An estimator, otherwise known as a cost engineer, works out how much it will cost for a company to supply products or services to a client. This allows the company to submit bids to win contracts.
You could be:
analysing project plans and specifications
liaising with clients to find out exactly what they are looking for
researching best materials and equipment for the job
obtaining quotes from suppliers for materials required
working out costs for hiring heavy or specialist equipment
calculating labour costs
assessing the level of risk for the project and any associated costs
preparing and submitting bid documents.
The figures below are only a guide. Actual pay rates may vary, depending on:
where you work
the size of the company or organisation you work for
the demand for the job.
Starting salary for a newly trained estimator is around £20,000 to £25,000 a year. With experience this can rise up to around £40,000 a year. Highly experienced estimators can earn £45,000 to £60,000 or even more.
You would usually be based in an office.
You spend time visiting suppliers and clients.
You have to wear protective clothing, including hard hat, safety boots and overalls when visiting sites.
You would normally work 35 to 40 hours a week, Monday to Friday.
You may have to work some evenings and weekends to meet deadlines.
You can get in with a degree, HND or HNC in a relevant subject. Subjects include quantity surveying, construction management, civil engineering or building surveying.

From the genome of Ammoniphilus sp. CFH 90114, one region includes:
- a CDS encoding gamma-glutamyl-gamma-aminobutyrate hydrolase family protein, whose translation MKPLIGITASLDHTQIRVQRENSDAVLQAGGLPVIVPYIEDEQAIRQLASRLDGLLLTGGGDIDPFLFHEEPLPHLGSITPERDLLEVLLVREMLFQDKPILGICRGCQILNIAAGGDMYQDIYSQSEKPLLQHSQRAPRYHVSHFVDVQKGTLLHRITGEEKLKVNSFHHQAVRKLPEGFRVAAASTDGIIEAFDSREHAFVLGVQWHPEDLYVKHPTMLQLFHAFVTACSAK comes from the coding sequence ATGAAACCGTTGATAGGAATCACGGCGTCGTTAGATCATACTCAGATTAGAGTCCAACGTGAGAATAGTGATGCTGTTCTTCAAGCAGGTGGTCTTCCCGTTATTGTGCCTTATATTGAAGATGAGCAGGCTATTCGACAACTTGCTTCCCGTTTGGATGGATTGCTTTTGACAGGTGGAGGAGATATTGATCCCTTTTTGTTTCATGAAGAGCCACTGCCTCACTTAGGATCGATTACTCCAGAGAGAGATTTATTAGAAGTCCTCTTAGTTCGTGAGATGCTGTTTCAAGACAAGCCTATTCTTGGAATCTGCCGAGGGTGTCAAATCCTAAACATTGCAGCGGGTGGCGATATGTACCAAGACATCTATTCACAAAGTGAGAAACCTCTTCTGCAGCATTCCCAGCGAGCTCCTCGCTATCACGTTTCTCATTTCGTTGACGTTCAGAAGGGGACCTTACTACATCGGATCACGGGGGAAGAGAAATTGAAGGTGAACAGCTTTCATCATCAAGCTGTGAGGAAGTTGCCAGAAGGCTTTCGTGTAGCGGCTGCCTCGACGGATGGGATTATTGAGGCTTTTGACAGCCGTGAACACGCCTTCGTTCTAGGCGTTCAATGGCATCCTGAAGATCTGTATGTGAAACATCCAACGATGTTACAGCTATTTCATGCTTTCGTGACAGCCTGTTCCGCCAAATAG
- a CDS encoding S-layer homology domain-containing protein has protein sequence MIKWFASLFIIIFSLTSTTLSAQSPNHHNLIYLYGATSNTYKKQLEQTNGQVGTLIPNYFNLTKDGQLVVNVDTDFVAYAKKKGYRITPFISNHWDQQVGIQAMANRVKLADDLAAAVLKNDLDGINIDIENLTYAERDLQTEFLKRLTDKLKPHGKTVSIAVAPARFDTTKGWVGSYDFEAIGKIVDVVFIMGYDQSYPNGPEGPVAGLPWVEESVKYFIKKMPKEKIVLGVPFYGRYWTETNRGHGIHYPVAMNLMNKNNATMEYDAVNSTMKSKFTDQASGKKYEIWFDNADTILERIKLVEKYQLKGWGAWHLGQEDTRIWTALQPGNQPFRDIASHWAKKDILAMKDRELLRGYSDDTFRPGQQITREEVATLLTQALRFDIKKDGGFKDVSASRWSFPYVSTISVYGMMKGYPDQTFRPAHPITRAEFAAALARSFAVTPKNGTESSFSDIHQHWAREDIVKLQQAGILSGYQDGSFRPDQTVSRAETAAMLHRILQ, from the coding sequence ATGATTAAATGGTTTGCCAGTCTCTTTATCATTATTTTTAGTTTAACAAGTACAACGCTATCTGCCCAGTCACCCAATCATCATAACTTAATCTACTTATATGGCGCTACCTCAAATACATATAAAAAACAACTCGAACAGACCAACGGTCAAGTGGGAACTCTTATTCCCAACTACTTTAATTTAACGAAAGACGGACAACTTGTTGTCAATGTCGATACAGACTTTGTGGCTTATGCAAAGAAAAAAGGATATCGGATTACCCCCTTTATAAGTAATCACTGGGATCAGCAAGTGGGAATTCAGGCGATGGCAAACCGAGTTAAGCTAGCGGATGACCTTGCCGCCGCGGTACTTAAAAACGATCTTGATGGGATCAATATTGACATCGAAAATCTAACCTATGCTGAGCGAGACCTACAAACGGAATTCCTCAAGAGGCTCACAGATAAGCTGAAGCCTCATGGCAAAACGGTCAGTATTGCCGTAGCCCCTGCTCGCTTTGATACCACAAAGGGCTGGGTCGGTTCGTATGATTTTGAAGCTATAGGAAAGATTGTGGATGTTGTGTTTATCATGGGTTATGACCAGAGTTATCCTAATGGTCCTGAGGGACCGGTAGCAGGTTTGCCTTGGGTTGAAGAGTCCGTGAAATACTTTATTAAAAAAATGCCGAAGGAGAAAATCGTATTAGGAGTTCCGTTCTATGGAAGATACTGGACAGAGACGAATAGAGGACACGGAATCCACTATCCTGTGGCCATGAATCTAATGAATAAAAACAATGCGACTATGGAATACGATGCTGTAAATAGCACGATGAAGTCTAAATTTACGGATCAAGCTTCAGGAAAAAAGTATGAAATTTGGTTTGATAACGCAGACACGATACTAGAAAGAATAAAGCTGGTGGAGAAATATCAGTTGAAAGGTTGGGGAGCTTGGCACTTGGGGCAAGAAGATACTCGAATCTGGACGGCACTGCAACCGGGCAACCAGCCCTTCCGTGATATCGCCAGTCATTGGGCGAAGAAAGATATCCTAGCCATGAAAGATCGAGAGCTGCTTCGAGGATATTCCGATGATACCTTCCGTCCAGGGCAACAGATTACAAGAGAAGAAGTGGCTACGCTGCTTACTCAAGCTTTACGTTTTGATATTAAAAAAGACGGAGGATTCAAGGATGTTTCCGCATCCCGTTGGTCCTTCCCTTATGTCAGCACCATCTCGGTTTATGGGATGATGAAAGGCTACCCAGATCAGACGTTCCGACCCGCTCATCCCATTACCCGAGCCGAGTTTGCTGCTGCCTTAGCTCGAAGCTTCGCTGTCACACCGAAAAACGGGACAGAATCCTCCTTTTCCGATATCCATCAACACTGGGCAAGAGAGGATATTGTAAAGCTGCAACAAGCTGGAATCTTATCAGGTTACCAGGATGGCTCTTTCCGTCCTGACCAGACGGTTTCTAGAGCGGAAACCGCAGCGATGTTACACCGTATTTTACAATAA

Entry requirements vary according to the level of course, but are normally 1-2 Highers for an HNC or HND and 4-5 Highers for a degree.
You could do a Modern Apprenticeship in Construction: Technical and complete the Construction Contracting Operations: Estimating pathway at SCQF Level 6. You can then gain experience and work your way up.
Experience using AutoCAD software and experience of BIM (Building Information Modeling) is preferred.
You need to have a Construction Skills Certification Scheme (CSCS) card or equivalent to work on sites.
A full UK driving licence is useful, and may be necessary.
good IT skills including experience using AutoCAD.
You need to be:
self-motivated and able to plan ahead
able to read and work from technical drawings
a good team member
able to work to a deadline.
Once you have completed your qualification you could find employment as a trainee estimator.
You would train on the job working alongside an experienced estimator.
You can apply for membership of the Association of Cost Engineers. See their website for details.
Your promotion prospects rise with further professional development and increasing experience.
After gaining your SVQ, HNC, HND or degree and some practical experience with an employer, you can go on to register with one of the relevant professional bodies, such as the Royal Institution of Chartered Surveyors (RICS) or Chartered Institute of Building (CIOB).
Which one you register with may depend on what your qualification is in.
As a member of any of the professional bodies, you have to complete a certain number of hours continuing professional development (CPD) each year.